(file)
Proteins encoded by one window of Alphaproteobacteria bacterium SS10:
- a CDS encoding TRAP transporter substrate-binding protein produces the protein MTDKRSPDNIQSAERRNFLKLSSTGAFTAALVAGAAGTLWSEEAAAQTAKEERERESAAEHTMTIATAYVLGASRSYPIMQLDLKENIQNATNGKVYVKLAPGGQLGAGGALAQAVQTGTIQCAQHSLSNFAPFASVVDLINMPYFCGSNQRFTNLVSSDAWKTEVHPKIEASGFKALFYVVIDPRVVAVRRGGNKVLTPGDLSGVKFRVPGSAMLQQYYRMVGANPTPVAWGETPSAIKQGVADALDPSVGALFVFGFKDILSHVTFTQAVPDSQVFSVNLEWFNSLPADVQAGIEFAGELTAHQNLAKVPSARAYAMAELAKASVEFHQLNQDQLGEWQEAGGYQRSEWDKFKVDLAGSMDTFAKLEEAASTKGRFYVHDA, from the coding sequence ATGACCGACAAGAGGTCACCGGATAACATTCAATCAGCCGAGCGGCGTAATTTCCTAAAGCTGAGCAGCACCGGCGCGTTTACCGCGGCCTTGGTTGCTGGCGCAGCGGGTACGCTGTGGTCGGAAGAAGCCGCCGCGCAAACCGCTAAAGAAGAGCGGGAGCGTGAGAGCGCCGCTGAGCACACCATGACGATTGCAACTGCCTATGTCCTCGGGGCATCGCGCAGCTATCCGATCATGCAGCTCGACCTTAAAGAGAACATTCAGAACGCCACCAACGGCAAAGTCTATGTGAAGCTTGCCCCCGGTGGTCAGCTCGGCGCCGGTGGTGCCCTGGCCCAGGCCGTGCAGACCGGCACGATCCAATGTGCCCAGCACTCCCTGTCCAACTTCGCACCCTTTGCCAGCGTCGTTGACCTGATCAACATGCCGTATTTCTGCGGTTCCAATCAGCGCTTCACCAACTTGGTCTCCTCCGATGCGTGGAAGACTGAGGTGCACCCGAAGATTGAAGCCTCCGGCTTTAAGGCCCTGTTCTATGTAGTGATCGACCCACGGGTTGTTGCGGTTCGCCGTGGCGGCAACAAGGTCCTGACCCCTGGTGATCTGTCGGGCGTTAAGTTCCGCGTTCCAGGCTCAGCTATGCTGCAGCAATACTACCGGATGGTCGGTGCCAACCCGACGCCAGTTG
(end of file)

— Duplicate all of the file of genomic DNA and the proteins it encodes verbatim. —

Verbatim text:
Proteins encoded by one window of Alphaproteobacteria bacterium SS10:
- a CDS encoding TRAP transporter substrate-binding protein produces the protein MTDKRSPDNIQSAERRNFLKLSSTGAFTAALVAGAAGTLWSEEAAAQTAKEERERESAAEHTMTIATAYVLGASRSYPIMQLDLKENIQNATNGKVYVKLAPGGQLGAGGALAQAVQTGTIQCAQHSLSNFAPFASVVDLINMPYFCGSNQRFTNLVSSDAWKTEVHPKIEASGFKALFYVVIDPRVVAVRRGGNKVLTPGDLSGVKFRVPGSAMLQQYYRMVGANPTPVAWGETPSAIKQGVADALDPSVGALFVFGFKDILSHVTFTQAVPDSQVFSVNLEWFNSLPADVQAGIEFAGELTAHQNLAKVPSARAYAMAELAKASVEFHQLNQDQLGEWQEAGGYQRSEWDKFKVDLAGSMDTFAKLEEAASTKGRFYVHDA, from the coding sequence ATGACCGACAAGAGGTCACCGGATAACATTCAATCAGCCGAGCGGCGTAATTTCCTAAAGCTGAGCAGCACCGGCGCGTTTACCGCGGCCTTGGTTGCTGGCGCAGCGGGTACGCTGTGGTCGGAAGAAGCCGCCGCGCAAACCGCTAAAGAAGAGCGGGAGCGTGAGAGCGCCGCTGAGCACACCATGACGATTGCAACTGCCTATGTCCTCGGGGCATCGCGCAGCTATCCGATCATGCAGCTCGACCTTAAAGAGAACATTCAGAACGCCACCAACGGCAAAGTCTATGTGAAGCTTGCCCCCGGTGGTCAGCTCGGCGCCGGTGGTGCCCTGGCCCAGGCCGTGCAGACCGGCACGATCCAATGTGCCCAGCACTCCCTGTCCAACTTCGCACCCTTTGCCAGCGTCGTTGACCTGATCAACATGCCGTATTTCTGCGGTTCCAATCAGCGCTTCACCAACTTGGTCTCCTCCGATGCGTGGAAGACTGAGGTGCACCCGAAGATTGAAGCCTCCGGCTTTAAGGCCCTGTTCTATGTAGTGATCGACCCACGGGTTGTTGCGGTTCGCCGTGGCGGCAACAAGGTCCTGACCCCTGGTGATCTGTCGGGCGTTAAGTTCCGCGTTCCAGGCTCAGCTATGCTGCAGCAATACTACCGGATGGTCGGTGCCAACCCGACGCCAGTTG